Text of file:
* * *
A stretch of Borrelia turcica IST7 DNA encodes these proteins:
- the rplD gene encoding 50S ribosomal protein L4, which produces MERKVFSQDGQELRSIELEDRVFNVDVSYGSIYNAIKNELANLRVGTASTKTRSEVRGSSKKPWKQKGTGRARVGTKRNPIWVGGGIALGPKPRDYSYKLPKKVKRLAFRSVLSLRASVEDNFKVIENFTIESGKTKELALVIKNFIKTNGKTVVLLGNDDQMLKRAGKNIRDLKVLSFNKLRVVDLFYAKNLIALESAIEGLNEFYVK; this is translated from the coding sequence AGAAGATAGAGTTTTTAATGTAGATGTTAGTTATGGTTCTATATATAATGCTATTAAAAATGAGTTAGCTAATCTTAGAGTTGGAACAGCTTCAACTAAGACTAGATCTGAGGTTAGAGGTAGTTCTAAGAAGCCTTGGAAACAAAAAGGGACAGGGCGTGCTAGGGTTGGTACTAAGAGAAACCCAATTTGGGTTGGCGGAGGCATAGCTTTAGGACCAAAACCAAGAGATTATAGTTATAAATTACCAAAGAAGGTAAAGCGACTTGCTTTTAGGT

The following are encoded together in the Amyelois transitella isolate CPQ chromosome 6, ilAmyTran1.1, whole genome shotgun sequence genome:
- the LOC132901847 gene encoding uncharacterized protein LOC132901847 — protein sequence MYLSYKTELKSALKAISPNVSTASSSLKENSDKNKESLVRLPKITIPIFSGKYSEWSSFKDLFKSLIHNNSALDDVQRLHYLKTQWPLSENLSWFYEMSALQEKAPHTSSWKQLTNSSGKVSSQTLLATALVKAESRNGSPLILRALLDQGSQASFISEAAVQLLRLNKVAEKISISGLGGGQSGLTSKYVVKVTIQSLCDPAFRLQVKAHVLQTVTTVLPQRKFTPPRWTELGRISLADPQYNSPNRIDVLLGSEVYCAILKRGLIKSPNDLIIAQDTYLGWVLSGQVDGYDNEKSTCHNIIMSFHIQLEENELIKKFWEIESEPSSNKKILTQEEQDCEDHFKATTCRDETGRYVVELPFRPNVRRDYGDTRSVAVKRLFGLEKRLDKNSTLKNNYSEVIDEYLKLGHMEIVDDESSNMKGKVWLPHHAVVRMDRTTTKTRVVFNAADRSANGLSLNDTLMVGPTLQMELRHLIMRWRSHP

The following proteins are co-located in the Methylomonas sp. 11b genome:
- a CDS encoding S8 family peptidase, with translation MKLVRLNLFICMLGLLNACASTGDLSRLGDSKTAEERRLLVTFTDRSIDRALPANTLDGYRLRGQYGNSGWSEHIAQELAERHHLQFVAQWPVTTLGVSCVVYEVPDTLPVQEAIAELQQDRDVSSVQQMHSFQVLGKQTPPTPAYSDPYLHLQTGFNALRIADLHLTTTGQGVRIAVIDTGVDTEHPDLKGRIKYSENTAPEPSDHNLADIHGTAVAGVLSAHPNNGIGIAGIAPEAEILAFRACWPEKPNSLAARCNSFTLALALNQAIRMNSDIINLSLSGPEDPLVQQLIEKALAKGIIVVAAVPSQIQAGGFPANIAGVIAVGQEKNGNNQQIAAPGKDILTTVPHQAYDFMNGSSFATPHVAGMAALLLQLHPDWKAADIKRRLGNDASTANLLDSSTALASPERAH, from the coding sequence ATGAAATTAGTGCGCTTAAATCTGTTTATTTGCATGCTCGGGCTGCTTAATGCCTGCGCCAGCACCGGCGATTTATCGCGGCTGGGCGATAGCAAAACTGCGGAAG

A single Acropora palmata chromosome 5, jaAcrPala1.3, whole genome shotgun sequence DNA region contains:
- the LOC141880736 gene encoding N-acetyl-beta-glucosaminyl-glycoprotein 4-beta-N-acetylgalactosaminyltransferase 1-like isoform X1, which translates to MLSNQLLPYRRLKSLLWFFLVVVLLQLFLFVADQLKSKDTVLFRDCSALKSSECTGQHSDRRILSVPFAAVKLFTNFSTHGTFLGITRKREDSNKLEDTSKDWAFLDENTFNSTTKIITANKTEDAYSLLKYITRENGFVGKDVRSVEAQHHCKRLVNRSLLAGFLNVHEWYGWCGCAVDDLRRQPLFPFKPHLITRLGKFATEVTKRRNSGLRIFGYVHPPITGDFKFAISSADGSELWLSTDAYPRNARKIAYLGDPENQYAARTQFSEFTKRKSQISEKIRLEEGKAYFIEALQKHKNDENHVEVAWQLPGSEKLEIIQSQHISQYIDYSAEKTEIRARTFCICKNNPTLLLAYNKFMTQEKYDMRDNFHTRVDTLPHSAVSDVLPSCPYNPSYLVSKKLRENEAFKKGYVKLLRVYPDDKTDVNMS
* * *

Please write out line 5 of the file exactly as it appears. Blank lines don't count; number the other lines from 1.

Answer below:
The following proteins are co-located in the Methylomonas sp. 11b genome: